@Bill1939 In that context, at least I can understand your third statement. I don’t think anyone knew where you were coming from on that one. Perhaps if you’d phrased it as “You think good can come of suffering” or “Suffering can make one a better person”, you would have received answers that could help explain your friend’s perspective.

Hypocrisy_Central's avatar

First off, number one basically has two different parts. The first part of number one on letting God alone judge, I can agree with in the aspect of who will be saved or who will not. To say humans should never judge others is foolish because everyone does, the lynch pin is, how are you judging and what for? The second halve of number one; do I care about what others do or not only if it affects me or mine, or poses a threat. I have to say I disagree; one cannot say they have love if they have no concern for anyone but themselves or who they will receive equal love back from. When you can love the unlovable, then you are on the way to true love.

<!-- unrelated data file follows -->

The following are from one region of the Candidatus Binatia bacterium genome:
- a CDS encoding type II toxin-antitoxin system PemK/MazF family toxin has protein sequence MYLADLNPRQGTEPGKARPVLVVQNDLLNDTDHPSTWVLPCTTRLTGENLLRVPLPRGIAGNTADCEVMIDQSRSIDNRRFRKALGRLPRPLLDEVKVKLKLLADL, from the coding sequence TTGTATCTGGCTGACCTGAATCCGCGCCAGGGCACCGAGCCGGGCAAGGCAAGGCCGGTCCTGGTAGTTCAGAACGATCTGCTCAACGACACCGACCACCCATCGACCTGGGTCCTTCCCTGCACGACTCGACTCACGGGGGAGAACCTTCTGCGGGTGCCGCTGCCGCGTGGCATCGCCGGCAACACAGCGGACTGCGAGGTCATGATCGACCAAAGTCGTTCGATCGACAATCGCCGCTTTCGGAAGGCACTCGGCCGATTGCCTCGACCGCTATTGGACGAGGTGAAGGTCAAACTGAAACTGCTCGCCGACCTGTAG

Number two: yes, in this present world, but those will be very rare and not strongly intense.

Number three: the direction of the question is slightly off. I don’t think the suffering people receiver is because of the evil they do, in an earthly fashion, evil cannot even be quantified. The suffering of man is not predicated on his evilness. If a person receives suffering often they created it by the evilness they sowed, so they just are reaping back what they put out; however, it is not like math where it always add up.

jerv's avatar

Fighting someone who is doing evil doesn’t automatically make you good. If more conservatives and Christians realized that, I doubt they’d be evil themselves.

Bill1939's avatar